A small boat approaches a US Navy ship in the Persian Gulf. The US Navy ship fires warning shots to alert the small boat to stay clear, and when it doesn’t comply, the US Navy ship opens fire on the boat. One unarmed fisherman is killed, and two others are wounded.
These are the details that have emerged thus far from yesterday’s incident, between the USS Rappahannock – a refueling ship with US Fifth Fleet – and a tiny fishing boat registered to a company in the United Arab Emirates, but manned by Indian nationals. Both the US Navy and the government of the UAE have promised an investigation, and the US State Department has offered its condolences to the families of the killed and wounded.
With the US Navy patrolling the Persian Gulf, ramping up pressure on Iran to abandon what Washington alleges is an advanced Iranian nuclear weapons program, incidents like this one are sadly predictable.
The Persian Gulf is one of the busiest commercial sea lanes in the world. About 40 percent of the world’s seaborne oil exports passes through the Strait of Hormuz, and commercial fishermen still ply these waters to supply fish to the increasingly wealthy citizens of both sides of the gulf. The chances of US navy ships, Iranian naval ships, and commercial vessels coming into close proximity are great.
The US State Department said that the Rappahannock had opened fire on the fishing boat only as a last resort.
"An embarked security team aboard a US navy vessel fired upon a small motor vessel after it disregarded warnings and rapidly approached the US ship near Jebel Ali," the State Department statement said. Jebel Ali is a port city in the UAE.
"The US crew repeatedly attempted to warn the vessel's operators to turn away from their deliberate approach,” the statement said. "When those efforts failed to deter the approaching vessel, the security team on the Rappahannock fired rounds from a .50-calibre machine gun."
While firing on a small fishing boat may seem excessive, it was precisely this kind of scenario that US Navy planners fear the most in tense times like this. In October 2000, a small boat packed with explosives rammed into the USS Cole while it was refueling in the Yemeni port of Aden, killing 17 sailors. In May, a US military drone strike killed the suspected Al Qaeda militant who is believed to have organized the attack on the USS Cole.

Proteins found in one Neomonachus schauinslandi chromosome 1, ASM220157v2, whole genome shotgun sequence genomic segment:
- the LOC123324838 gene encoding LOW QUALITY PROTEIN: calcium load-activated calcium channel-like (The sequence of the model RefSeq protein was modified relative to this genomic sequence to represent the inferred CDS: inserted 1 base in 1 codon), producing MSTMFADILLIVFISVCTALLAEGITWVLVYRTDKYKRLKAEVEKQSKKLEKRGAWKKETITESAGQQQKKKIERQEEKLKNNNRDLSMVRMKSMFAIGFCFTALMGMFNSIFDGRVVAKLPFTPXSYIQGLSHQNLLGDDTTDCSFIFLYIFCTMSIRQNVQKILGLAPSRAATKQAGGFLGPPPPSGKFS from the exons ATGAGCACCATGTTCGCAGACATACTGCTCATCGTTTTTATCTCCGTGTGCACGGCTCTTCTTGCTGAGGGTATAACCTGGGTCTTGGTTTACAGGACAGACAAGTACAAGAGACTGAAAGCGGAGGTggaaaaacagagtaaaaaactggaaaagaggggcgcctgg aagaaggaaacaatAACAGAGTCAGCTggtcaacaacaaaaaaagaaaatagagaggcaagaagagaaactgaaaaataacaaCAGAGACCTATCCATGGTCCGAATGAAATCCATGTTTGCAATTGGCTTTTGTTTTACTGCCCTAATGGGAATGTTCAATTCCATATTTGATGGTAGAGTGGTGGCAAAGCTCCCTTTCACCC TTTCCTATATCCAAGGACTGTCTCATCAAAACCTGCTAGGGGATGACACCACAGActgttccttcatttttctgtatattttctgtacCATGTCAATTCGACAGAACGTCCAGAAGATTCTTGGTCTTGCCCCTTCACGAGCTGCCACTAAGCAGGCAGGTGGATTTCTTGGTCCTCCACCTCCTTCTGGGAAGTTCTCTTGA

US Ambassador to India Nancy Powell conveyed her condolences to the Indian families of the killed and wounded, and promised an investigation. And India’s Ministry of Foreign Affairs said that it would request an investigation by both the US and the UAE governments.
Iran, however, is not letting the incident drop, and has warned that the increasing US military presence in the Persian Gulf is a national security threat, not just to Iran but to the whole region.
“We have announced time and again that the presence of foreign forces can be a threat to regional security," Reuters news agency quoted Iranian foreign ministry spokesman Ramin Mehmanparast as saying.
"Certainly regional countries with the help of one another can provide security in the best possible way. If they join hands, with their defensive capabilities, they don't need the presence of foreign forces. Anywhere where you see insecurity we have always seen the hand of foreign forces there."
Iran itself has threatened to choke off the Strait of Hormuz, if it feels threatened by Western pressure over its nuclear weapons programs. Iran sees those threats more as a “deterrent” to the West, since a cutoff of oil exports would have profound effects on Western economies reliant on Middle Eastern oil.
Who has the upper hand?
The West would appear, at first glance, to have the upper hand in this dispute with Iran. The US Navy is predominant, not just in the Persian Gulf, but globally. With its naval base in Bahrain, and good relations with the Gulf Cooperation Council (Saudi Arabia, United Arab Emirates, Qatar, Bahrain, Kuwait, and Oman), the US can sustain its naval pressure on Iran, and its protective presence in the Strait of Hormuz for quite some time.
But as the Suez Crisis of 1956 shows, overwhelming force is sometimes not enough. Western alliances can fall apart quickly if oil supplies are threatened, something that the British and French governments learned when US President Dwight Eisenhower failed to back them up in their Suez Canal intervention.
Incidents such as yesterday’s firing on the fishing boat, too, can create pressure of a different sort. If it turns out that the US Navy was at fault in the incident, GCC governments may come under increasing pressure from their own citizens to demand the US to scale back operations.